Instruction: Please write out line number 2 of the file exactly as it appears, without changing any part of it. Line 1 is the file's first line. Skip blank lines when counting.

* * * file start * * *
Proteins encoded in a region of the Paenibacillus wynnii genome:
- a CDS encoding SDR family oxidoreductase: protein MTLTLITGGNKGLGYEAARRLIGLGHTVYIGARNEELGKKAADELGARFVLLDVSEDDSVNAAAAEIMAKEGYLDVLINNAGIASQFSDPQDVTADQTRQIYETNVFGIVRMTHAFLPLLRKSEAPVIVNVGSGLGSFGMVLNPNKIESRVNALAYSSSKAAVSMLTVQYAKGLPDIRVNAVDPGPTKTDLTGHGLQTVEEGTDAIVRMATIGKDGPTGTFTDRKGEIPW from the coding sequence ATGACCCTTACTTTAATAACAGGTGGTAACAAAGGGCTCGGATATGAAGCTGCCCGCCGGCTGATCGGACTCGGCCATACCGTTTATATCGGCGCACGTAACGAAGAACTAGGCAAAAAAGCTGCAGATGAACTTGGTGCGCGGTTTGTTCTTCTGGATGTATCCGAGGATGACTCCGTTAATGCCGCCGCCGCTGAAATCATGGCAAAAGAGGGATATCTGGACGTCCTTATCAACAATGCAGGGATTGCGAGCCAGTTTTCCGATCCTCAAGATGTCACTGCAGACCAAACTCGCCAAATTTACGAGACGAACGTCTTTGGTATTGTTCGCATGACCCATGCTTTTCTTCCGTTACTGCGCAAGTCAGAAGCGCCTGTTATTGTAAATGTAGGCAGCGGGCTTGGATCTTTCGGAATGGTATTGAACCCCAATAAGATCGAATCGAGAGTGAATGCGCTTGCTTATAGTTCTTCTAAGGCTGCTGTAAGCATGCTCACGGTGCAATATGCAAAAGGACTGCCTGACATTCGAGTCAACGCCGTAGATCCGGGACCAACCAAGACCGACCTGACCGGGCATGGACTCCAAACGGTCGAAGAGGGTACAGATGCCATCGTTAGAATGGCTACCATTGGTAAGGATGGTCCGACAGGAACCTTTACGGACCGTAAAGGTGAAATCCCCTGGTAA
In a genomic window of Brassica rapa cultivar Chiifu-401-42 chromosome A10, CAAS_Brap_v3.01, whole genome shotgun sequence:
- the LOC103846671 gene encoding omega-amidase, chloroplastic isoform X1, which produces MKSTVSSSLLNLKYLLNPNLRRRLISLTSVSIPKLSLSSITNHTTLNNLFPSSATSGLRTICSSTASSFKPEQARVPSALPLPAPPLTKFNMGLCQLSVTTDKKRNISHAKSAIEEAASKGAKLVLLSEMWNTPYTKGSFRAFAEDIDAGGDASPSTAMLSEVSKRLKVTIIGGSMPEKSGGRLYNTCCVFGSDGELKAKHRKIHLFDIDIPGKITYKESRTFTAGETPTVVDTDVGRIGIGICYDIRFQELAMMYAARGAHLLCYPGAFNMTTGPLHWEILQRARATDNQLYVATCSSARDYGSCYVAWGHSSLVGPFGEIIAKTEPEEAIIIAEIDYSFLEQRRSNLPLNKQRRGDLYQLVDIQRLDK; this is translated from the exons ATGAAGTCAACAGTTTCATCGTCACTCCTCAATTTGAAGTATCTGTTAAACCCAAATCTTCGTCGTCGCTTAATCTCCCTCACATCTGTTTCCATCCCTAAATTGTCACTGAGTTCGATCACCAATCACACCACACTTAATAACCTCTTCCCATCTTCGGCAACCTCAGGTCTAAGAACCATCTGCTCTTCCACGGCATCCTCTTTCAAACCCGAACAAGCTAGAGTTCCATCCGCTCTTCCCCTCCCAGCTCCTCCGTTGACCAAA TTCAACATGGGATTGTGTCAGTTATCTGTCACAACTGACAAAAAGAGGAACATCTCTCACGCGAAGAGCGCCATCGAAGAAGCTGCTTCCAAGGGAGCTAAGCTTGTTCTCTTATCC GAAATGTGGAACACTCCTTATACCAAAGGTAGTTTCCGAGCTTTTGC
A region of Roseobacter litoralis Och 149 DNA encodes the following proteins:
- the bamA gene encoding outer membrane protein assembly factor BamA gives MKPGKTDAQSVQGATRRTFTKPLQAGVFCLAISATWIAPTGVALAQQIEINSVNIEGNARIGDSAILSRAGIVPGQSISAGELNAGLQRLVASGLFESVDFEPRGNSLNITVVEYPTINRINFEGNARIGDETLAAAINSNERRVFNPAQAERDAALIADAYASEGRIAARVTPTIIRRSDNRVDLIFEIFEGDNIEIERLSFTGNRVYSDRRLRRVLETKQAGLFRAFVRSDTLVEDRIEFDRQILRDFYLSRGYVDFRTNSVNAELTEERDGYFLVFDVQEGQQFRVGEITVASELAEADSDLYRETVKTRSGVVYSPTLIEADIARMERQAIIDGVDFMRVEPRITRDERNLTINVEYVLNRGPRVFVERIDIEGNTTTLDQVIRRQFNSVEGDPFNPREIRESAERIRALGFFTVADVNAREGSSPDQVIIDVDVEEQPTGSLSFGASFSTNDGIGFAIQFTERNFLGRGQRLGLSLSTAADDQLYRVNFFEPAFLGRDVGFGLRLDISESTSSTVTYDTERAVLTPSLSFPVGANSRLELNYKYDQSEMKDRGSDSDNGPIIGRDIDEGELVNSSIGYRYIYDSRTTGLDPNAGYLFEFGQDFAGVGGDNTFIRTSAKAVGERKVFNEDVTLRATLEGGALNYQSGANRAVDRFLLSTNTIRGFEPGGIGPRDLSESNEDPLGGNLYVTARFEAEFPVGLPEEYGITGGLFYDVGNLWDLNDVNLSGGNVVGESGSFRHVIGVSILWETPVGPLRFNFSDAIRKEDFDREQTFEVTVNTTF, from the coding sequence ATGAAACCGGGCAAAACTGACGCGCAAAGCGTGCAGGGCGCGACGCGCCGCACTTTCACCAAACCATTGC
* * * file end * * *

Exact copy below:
- a CDS encoding SDR family oxidoreductase: protein MTLTLITGGNKGLGYEAARRLIGLGHTVYIGARNEELGKKAADELGARFVLLDVSEDDSVNAAAAEIMAKEGYLDVLINNAGIASQFSDPQDVTADQTRQIYETNVFGIVRMTHAFLPLLRKSEAPVIVNVGSGLGSFGMVLNPNKIESRVNALAYSSSKAAVSMLTVQYAKGLPDIRVNAVDPGPTKTDLTGHGLQTVEEGTDAIVRMATIGKDGPTGTFTDRKGEIPW from the coding sequence ATGACCCTTACTTTAATAACAGGTGGTAACAAAGGGCTCGGATATGAAGCTGCCCGCCGGCTGATCGGACTCGGCCATACCGTTTATATCGGCGCACGTAACGAAGAACTAGGCAAAAAAGCTGCAGATGAACTTGGTGCGCGGTTTGTTCTTCTGGATGTATCCGAGGATGACTCCGTTAATGCCGCCGCCGCTGAAATCATGGCAAAAGAGGGATATCTGGACGTCCTTATCAACAATGCAGGGATTGCGAGCCAGTTTTCCGATCCTCAAGATGTCACTGCAGACCAAACTCGCCAAATTTACGAGACGAACGTCTTTGGTATTGTTCGCATGACCCATGCTTTTCTTCCGTTACTGCGCAAGTCAGAAGCGCCTGTTATTGTAAATGTAGGCAGCGGGCTTGGATCTTTCGGAATGGTATTGAACCCCAATAAGATCGAATCGAGAGTGAATGCGCTTGCTTATAGTTCTTCTAAGGCTGCTGTAAGCATGCTCACGGTGCAATATGCAAAAGGACTGCCTGACATTCGAGTCAACGCCGTAGATCCGGGACCAACCAAGACCGACCTGACCGGGCATGGACTCCAAACGGTCGAAGAGGGTACAGATGCCATCGTTAGAATGGCTACCATTGGTAAGGATGGTCCGACAGGAACCTTTACGGACCGTAAAGGTGAAATCCCCTGGTAA